Last month, I raised this question about Plug Power (NASDAQ:PLUG) stock: what was the harm in waiting to see if the stock’s 2019 rally really had legs? PLUG stock is trading as a penny stock and has been for several years.
Stocks that are trading at such levels usually have some sort of fundamental flaw. The real problem with PLUG is one of building critical mass. In the company’s five-year plan, one key driver of future success is the ability for the company to continue growing their partnerships in the material handling sector. However, Plug Power knows that viability will only come from being able to branch out into other areas.
The company may be making good on that part of the plan. Plug Power just announced they will be providing a custom refueling system for the world’s largest hydrogen-powered mine truck. The truck is part of a project between Anglo American (OTCMKTS:NGLOY) and ENGIE.
For its part in the refueling project, PLUG will build a full compression, storage, and dispensing system to service the hydrogen-powered truck. This system will be the first of its kind and produce an output of 1,000 kilograms per day, making it the largest system ever built by the company.
Speaking about the project, Plug Power CEO Andy Marsh stated, “Our partnership with ENGIE is opening the door to exciting new opportunities outside of both the U.S., and the material handling market, where we have continuously demonstrated our expertise.” Marsh also added that the project reaffirmed Plug Power’s position as the world leader in hydrogen refueling.
Plug Power Is Still Looking for Proof of Concept
But being the world leader in a still emerging industry is not easy. Electrification of cars is clearly gaining momentum. And yet we’re still far away from realizing the technology’s full potential. Likewise, the idea of hydrogen fuel cells has been around since the dot-com bubble of the early 2000s. The problem has never been with the science. The problem is how to develop the technology in a scalable way.
One of the ways for emerging technologies to gain viability is through the federal government. However, in the case of hydrogen fuel cells, the U.S. government nearly killed the technology while it was still in its infancy.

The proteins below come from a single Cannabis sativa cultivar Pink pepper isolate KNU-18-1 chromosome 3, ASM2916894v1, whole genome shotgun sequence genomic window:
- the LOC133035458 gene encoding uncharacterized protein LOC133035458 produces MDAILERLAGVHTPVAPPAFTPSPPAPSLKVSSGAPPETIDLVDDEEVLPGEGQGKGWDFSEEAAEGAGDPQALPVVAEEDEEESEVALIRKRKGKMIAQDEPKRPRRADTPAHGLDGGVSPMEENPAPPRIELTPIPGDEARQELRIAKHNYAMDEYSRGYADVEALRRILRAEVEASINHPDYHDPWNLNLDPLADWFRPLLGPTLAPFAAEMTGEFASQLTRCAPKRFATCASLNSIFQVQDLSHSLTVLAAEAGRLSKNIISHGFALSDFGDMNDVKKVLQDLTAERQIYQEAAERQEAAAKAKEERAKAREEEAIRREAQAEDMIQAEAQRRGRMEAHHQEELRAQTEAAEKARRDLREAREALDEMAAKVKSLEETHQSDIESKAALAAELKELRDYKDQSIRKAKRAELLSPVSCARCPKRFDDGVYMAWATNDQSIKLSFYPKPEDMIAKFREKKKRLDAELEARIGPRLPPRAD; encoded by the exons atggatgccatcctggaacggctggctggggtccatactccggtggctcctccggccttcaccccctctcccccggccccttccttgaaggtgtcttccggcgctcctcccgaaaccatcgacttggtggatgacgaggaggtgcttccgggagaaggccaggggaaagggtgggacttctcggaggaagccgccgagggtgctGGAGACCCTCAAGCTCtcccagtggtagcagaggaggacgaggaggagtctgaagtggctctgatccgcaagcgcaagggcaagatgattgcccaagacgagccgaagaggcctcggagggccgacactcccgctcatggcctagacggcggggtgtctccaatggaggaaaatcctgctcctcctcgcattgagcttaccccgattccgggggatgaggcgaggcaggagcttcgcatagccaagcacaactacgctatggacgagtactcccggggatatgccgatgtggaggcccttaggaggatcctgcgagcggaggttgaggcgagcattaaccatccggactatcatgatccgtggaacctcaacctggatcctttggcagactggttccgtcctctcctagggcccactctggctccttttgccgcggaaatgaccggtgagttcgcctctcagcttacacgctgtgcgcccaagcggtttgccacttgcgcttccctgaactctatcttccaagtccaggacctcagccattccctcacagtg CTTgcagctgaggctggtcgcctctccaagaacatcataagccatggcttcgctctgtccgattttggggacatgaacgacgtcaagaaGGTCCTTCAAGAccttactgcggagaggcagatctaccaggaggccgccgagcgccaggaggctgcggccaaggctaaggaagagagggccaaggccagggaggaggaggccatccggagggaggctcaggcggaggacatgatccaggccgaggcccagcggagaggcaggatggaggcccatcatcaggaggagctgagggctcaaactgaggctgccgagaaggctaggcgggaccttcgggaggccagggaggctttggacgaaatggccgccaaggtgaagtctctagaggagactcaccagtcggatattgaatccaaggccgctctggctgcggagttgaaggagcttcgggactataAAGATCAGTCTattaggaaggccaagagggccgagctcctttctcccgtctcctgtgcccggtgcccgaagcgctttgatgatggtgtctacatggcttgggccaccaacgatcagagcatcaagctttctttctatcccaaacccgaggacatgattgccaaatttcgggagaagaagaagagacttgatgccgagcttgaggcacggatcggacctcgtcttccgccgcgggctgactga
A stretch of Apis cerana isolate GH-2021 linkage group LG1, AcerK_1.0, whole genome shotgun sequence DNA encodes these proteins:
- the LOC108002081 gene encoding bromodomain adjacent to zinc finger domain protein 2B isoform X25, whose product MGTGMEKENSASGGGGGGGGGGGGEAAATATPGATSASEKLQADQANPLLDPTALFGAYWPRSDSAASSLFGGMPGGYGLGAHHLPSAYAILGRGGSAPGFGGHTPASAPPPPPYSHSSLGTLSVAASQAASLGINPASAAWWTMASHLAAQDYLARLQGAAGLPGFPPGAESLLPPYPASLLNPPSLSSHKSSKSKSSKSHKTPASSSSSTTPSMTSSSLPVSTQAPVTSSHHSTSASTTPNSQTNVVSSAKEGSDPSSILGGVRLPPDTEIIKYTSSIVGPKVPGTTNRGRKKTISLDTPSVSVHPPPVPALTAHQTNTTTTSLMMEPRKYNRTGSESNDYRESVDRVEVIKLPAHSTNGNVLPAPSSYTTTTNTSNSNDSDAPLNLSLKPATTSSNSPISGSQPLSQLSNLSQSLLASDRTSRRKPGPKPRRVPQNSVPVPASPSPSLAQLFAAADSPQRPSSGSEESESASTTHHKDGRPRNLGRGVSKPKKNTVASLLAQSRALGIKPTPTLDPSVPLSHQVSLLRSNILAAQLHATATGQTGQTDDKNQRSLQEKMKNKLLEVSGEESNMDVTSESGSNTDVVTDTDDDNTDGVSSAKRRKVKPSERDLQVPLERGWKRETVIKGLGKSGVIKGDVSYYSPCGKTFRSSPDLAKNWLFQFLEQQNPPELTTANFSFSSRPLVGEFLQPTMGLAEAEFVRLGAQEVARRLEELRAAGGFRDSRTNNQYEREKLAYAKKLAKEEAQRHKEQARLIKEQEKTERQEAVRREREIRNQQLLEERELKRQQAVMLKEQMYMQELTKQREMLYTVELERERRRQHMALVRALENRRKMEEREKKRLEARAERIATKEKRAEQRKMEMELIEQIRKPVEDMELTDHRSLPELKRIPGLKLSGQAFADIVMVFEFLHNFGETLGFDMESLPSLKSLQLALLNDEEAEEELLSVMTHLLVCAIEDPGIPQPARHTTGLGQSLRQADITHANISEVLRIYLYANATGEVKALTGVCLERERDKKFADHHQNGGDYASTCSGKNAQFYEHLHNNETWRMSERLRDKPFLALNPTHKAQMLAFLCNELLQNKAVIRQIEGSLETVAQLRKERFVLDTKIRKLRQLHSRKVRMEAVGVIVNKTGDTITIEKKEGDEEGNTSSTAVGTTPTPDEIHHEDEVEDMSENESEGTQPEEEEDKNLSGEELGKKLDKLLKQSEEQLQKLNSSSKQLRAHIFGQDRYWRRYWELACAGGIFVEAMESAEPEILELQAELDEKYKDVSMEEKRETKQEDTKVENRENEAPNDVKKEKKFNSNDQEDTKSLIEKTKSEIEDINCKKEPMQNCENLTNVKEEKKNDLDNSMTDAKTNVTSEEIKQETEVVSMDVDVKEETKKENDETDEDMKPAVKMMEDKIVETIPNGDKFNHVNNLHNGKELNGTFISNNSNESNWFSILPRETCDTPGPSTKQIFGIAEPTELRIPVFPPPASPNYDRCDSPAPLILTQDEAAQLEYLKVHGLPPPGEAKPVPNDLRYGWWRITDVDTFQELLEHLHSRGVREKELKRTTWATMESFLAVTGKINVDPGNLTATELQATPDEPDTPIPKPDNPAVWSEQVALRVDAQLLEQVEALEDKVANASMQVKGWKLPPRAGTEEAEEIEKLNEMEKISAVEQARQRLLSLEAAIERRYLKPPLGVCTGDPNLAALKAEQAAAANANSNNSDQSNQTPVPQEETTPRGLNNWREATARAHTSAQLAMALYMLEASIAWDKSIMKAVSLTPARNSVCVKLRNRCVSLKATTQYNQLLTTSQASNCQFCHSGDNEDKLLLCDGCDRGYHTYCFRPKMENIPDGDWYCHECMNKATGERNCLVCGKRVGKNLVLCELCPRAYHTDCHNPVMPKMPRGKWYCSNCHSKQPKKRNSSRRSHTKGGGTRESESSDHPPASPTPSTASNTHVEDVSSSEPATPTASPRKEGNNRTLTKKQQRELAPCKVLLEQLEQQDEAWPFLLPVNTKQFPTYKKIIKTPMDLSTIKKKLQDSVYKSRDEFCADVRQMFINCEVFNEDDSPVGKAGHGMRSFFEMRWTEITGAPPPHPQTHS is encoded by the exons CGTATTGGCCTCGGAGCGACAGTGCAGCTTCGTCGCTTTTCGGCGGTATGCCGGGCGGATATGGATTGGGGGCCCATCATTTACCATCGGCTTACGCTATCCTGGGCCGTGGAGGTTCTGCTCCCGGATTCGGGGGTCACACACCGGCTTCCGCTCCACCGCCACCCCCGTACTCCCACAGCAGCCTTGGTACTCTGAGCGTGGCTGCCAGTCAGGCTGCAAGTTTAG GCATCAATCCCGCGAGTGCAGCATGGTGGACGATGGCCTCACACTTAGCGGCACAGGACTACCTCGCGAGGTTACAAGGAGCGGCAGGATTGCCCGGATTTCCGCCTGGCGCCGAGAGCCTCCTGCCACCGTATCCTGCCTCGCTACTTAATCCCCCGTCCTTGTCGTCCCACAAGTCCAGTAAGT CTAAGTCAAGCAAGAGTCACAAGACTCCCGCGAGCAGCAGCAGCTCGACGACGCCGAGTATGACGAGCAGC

In 2009, the nascent Obama administration raised serious questions about the viability of hydrogen fuel cells. President Obama’s first Secretary of Energy, Steven Chu, said that “four miracles” needed to occur for hydrogen fuel-cell transportation to work:
Developing an efficient and low-cost way to produce hydrogen. Developing a high-density method of storing hydrogen in automobiles. Building an infrastructure for distributing hydrogen in order to provide adequate refueling options for fuel-cell vehicles. Improving the capacity of the fuel-cell systems themselves. At the present time, hydrogen fuel cells are less durable, powerful and have a higher cost than the internal combustion engine.
Chu concluded his remarks by saying that the possibility of achieving all four of these breakthroughs would be unlikely. Without the backing of the administration, hydrogen fuel cells were essentially dismissed by the media. And the academic community went into full retreat mode, meaning the best and brightest scientific minds were not applying their talents to the issue of hydrogen fuel cells.
Government Funding Remains at Static Levels
Chu’s remarks came around the time of the American Recovery and Reinvestment Act of 2009. In April of 2009, the U.S. Department of Energy announced $41.6 million in funding to “accelerate the commercialization and deployment of fuel cells; and to build a robust fuel cell manufacturing industry in the United States, with accompanying jobs.”
At the time, this was a dramatic cut in funding for hydrogen fuel cells. However, 10 years later, the funding remains at basically the same level.
Has Anything Really Changed for PLUG Stock?
I bring up this history lesson because there are some who believe that the tide is turning for hydrogen fuel cells. But InvestorPlace’s Vince Martin outlined the problem with investors thinking that this time is different.
You can count me among the skeptics. Right now, hydrogen fuel cells fall into a small niche. Unless that niche can grow, and as long as Plug Power continues to lose money, my original question remains: what’s the harm in waiting on PLUG stock?
As of this writing, Chris Markoch did not hold a position in any of the aforementioned securities.
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